The world of college traditions can be almost mystical. From fraternity traditions to campus-specific traditions such as walking through the Spelman arch on graduation day, a sense of tradition is important. A common tradition in universities across the country is to wear certain garb on graduation day. So why are collegiate hoods worn? Let's take a close look at this matter.
The first instances of people wearing caps, gowns, and hoods date all the way back to the 12th century when monks and scholars would wear them to signify they were dedicated to their studies. While they were worn on a regular basis by this special section of society, hoods weren't part of the regular graduation ceremony until the 1920s. Commonly worn by faculty to signify their highest degree and even their academic department, these hoods are also worn by students when they graduate at a master's degree or higher education level.
The color of the hood a student will wear will depend on their program. For instance, an arts program graduate may wear white hoods whereas the journalism graduate wears crimson. The color will vary from school to school. The look of the hood will also differ from the faculty as well. For example, if you are graduating from a masters or doctoral program, the hood will be the same color as the faculty members, but the faculty members will have panels on the side of theirs to distinguish them between faculty and newly graduated students. It is important to note that if a student is graduating in dual departments, it isn't advisable to wear both hoods because it will look sloppy and a student should choose a primary department and wear the corresponding hood.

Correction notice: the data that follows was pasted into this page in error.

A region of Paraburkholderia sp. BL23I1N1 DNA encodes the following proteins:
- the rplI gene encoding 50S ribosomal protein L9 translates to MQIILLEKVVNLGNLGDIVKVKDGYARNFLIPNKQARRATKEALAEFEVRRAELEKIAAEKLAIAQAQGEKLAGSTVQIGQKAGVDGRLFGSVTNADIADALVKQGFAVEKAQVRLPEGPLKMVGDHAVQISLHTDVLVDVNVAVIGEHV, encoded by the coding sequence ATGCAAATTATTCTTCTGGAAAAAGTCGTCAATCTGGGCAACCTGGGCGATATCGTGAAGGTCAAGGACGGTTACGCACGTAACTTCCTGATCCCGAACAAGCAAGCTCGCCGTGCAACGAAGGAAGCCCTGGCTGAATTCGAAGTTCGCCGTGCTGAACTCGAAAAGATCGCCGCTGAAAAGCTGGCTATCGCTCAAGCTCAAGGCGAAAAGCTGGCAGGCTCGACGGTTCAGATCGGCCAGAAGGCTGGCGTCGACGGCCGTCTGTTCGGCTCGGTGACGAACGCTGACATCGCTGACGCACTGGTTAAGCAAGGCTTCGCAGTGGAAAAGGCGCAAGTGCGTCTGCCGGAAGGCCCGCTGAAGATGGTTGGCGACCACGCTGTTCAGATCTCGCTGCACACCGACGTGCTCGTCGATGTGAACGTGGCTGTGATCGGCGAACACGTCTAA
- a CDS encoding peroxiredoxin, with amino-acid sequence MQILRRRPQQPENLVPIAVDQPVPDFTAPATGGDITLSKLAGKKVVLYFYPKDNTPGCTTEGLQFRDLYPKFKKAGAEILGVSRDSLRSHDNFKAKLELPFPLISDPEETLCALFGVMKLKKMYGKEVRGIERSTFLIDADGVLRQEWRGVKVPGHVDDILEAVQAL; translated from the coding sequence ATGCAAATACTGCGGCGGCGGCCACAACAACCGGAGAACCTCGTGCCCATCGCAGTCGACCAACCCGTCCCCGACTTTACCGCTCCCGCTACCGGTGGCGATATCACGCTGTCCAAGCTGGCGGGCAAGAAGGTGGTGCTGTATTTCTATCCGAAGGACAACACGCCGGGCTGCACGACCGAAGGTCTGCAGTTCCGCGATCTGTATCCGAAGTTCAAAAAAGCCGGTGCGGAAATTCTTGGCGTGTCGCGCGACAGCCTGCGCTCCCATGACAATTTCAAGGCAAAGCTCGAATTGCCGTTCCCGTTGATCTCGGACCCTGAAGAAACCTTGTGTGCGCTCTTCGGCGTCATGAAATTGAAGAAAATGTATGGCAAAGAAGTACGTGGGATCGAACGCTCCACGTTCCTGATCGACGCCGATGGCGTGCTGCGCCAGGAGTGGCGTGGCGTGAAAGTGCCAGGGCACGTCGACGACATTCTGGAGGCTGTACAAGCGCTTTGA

Many people wonder why bachelor's degree graduates wear only a cap and gown at graduation as opposed to the hood. The hood is only worn by those completing advanced studies in most schools which is why it is a way to show honor and distinction from the rest of the graduating class.